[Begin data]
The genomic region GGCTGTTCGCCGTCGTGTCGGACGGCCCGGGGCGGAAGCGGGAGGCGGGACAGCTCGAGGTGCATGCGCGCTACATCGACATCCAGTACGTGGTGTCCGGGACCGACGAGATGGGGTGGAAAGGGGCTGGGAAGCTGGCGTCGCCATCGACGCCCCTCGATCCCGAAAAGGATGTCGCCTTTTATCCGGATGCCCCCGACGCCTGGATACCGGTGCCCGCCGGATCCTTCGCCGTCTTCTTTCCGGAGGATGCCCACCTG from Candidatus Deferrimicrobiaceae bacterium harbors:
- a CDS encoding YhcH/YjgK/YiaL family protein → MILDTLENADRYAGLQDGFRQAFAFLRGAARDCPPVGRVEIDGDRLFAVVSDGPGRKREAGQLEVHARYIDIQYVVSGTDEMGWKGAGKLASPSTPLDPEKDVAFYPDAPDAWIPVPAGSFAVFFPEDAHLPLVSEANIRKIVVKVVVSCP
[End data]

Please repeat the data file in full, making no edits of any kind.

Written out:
The genomic region GGCTGTTCGCCGTCGTGTCGGACGGCCCGGGGCGGAAGCGGGAGGCGGGACAGCTCGAGGTGCATGCGCGCTACATCGACATCCAGTACGTGGTGTCCGGGACCGACGAGATGGGGTGGAAAGGGGCTGGGAAGCTGGCGTCGCCATCGACGCCCCTCGATCCCGAAAAGGATGTCGCCTTTTATCCGGATGCCCCCGACGCCTGGATACCGGTGCCCGCCGGATCCTTCGCCGTCTTCTTTCCGGAGGATGCCCACCTG from Candidatus Deferrimicrobiaceae bacterium harbors:
- a CDS encoding YhcH/YjgK/YiaL family protein → MILDTLENADRYAGLQDGFRQAFAFLRGAARDCPPVGRVEIDGDRLFAVVSDGPGRKREAGQLEVHARYIDIQYVVSGTDEMGWKGAGKLASPSTPLDPEKDVAFYPDAPDAWIPVPAGSFAVFFPEDAHLPLVSEANIRKIVVKVVVSCP